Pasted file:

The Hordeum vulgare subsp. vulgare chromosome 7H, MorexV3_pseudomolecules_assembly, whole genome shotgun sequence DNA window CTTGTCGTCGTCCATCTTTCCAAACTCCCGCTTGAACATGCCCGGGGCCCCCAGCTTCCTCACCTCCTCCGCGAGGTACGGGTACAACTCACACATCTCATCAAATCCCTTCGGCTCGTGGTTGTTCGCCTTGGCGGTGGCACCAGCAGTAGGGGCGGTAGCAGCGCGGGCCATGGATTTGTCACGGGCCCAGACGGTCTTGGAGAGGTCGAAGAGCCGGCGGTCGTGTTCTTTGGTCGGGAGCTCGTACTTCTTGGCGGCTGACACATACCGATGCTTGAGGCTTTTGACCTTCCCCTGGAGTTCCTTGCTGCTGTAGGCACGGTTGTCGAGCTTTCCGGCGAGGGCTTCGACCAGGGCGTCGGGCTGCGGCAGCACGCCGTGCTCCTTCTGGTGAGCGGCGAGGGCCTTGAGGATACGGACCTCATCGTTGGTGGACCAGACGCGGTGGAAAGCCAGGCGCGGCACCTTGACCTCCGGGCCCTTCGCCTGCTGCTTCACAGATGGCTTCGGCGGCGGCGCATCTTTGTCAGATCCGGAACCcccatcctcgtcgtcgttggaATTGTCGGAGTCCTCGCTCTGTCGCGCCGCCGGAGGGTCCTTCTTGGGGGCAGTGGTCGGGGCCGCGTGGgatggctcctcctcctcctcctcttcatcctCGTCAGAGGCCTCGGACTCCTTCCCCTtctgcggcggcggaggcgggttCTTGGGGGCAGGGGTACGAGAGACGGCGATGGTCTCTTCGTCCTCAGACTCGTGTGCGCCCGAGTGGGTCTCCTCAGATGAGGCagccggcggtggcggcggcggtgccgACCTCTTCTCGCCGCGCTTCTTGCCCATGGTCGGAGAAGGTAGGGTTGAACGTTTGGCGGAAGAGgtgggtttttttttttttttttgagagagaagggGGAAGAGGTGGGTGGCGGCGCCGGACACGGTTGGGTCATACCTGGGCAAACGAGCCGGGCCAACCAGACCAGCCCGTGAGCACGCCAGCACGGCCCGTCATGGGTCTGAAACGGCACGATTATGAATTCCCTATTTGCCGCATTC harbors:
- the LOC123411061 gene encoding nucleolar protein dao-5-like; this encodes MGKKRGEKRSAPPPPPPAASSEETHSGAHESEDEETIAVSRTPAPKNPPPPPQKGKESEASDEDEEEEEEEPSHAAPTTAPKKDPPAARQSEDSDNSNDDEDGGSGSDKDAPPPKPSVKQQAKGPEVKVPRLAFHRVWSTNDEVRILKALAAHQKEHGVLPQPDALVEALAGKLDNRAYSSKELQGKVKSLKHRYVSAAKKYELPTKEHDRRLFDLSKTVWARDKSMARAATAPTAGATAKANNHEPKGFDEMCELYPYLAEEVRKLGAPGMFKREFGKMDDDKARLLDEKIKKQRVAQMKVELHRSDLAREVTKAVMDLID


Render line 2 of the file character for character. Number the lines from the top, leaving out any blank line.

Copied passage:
- the LOC123411061 gene encoding nucleolar protein dao-5-like; this encodes MGKKRGEKRSAPPPPPPAASSEETHSGAHESEDEETIAVSRTPAPKNPPPPPQKGKESEASDEDEEEEEEEPSHAAPTTAPKKDPPAARQSEDSDNSNDDEDGGSGSDKDAPPPKPSVKQQAKGPEVKVPRLAFHRVWSTNDEVRILKALAAHQKEHGVLPQPDALVEALAGKLDNRAYSSKELQGKVKSLKHRYVSAAKKYELPTKEHDRRLFDLSKTVWARDKSMARAATAPTAGATAKANNHEPKGFDEMCELYPYLAEEVRKLGAPGMFKREFGKMDDDKARLLDEKIKKQRVAQMKVELHRSDLAREVTKAVMDLID